UPSC CSE (Mains) International Relations Previous Years Solved and Model Questions

International Relations Toppers Strategy

International Relations are an important part of the USPC mains exam. It is part of General Paper II. The GS Paper II syllabus mentions the following:

• International relations: Bilateral, regional and global groupings and agreements involving India and/or affecting India’s interests

• India and its neighbourhood- relations; Important International institutions, agencies, their structure, mandate

• Effect of policies and politics of developed and developing countries on India’s interests, Indian diaspora.

This is an unavoidable part of your IAS preparation because every year the UPSC asks questions worth around 100 marks from this section.

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This topic contains more dynamic than static portions. It is important to keep abreast of the latest happenings with respect to India and her relations with other countries in the world, to prepare suitable notes for this topic.

For your convenience, while preparing for these topics from the UPSC syllabus, we have divided it into sections.

India’s international relations based on location:

  • India and neighbours (Pakistan, Bangladesh, Bhutan, Myanmar, Afghanistan, Sri Lanka, China and Nepal)
  • India and various organizations (UN, G20, ASEAN, GCC, IMF, EU, World Bank etc)
  • India and the different regions (The Americas, Africa, the Middle East, Central Asia, Europe, etc)
  • India and the rich nations (Australia, Japan, USA, etc)
  • India and the 5 UNSC members (USA, France, China, Russia and UK)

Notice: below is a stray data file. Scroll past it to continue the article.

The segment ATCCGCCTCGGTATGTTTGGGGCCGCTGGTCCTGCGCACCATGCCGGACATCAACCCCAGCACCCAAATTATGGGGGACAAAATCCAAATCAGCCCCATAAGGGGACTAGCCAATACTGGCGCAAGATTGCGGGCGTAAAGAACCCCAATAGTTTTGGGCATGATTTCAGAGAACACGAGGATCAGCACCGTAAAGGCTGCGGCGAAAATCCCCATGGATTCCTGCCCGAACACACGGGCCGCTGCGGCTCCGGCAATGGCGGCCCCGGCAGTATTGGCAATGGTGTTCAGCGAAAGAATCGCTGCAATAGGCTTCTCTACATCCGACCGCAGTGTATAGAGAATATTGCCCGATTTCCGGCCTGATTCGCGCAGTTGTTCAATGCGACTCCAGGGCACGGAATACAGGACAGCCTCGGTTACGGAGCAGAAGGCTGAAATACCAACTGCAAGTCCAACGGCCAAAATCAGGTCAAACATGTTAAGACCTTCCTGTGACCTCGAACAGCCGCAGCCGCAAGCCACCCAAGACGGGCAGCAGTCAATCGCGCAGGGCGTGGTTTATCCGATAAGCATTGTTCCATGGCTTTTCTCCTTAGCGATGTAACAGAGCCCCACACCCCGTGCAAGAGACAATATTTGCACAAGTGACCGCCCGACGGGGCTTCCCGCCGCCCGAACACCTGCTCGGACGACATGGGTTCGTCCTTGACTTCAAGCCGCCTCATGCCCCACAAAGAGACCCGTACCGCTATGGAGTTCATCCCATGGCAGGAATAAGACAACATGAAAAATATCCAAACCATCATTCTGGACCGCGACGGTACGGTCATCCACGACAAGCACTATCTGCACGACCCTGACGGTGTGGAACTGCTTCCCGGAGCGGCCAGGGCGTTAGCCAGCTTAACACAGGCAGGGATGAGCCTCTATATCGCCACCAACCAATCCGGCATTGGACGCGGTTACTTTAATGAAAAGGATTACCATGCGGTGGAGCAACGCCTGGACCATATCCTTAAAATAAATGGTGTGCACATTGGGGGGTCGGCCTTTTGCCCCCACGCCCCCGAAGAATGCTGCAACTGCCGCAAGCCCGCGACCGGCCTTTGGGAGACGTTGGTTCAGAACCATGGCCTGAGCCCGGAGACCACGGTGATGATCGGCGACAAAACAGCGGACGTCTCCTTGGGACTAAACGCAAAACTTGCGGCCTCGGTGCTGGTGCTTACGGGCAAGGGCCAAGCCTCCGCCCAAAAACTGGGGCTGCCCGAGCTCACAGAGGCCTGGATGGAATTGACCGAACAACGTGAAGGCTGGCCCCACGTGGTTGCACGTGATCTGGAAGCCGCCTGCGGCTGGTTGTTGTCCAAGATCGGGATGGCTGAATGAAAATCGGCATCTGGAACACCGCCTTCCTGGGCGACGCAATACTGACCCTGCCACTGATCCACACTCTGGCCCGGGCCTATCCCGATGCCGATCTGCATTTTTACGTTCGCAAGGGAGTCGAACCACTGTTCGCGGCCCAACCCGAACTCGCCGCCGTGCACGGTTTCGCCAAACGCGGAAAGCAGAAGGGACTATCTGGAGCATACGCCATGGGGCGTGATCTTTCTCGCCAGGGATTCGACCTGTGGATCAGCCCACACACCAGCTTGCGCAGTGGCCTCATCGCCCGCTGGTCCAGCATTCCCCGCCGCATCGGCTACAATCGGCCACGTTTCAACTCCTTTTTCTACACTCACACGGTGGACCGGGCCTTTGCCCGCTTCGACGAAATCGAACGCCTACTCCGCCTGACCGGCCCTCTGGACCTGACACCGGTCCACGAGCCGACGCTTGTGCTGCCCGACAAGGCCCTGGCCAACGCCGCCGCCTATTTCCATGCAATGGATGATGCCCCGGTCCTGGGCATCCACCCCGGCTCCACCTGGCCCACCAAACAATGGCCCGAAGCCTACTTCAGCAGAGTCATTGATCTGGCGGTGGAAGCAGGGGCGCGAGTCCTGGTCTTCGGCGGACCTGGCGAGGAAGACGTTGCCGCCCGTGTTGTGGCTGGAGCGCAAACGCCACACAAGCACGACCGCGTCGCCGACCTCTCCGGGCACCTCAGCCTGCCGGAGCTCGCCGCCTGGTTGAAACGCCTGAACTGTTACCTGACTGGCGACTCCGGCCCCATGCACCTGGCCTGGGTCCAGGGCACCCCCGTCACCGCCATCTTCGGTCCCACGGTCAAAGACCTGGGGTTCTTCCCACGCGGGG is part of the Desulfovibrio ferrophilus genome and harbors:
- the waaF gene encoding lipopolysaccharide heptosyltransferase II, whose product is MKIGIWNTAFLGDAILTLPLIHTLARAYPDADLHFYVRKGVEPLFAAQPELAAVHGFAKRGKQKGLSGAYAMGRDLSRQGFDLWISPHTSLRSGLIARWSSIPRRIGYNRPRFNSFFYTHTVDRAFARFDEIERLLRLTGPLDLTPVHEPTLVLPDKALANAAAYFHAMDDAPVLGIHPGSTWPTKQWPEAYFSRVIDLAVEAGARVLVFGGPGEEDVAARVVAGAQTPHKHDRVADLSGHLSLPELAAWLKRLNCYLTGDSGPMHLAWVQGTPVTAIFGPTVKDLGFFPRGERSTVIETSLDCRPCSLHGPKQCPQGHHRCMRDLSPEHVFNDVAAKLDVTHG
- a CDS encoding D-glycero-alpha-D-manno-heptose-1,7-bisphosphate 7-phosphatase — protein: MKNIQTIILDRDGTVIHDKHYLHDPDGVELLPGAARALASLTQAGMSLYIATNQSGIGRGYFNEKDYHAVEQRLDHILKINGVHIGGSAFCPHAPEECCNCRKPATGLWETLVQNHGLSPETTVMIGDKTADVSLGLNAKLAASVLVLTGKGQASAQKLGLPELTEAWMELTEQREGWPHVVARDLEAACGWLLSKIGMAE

India’s foreign policy during the different phases:

  1. Post-independence
  2. Cold war
  3. Non-alignment Movement
  4. Wartime with Pakistan and China
  5. Fall of the USSR
  6. Post 9/11
  7. Current events

When you start reading the IR study material, you must begin by reading about:

  • The basic philosophy underlying international relations.
  • Evolution of the foreign policy of India.
  • Major changes in the world in the last few decades and how India has been affected by those changes.
  • Role of India in the major international organizations.

In bilateral relations, you must focus on:

  • India – neighbours
  • India – USA Relations
  • India – Russia
  • India – China Relations

In every relationship, look for the following:

  • Historical relations
  • Economic relations
  • Contemporary issues
  • Areas of confrontation
  • Landmark agreements or movements
  • Way to the future
  • Unique opportunities or challenges
  • Indian diaspora

Talking of significance, here are few pointers that you shall keep in your mind:

  1. Is the country concerned a major economic/military/nuclear power?
  2. Does location of the country offer unique opportunities or may be challenges?
  3. Does India have significant trade dealings with the country?
  4. Does substantial foreign investment flow to India from the country in question?
  5. Is there any important defence/security tie with the country?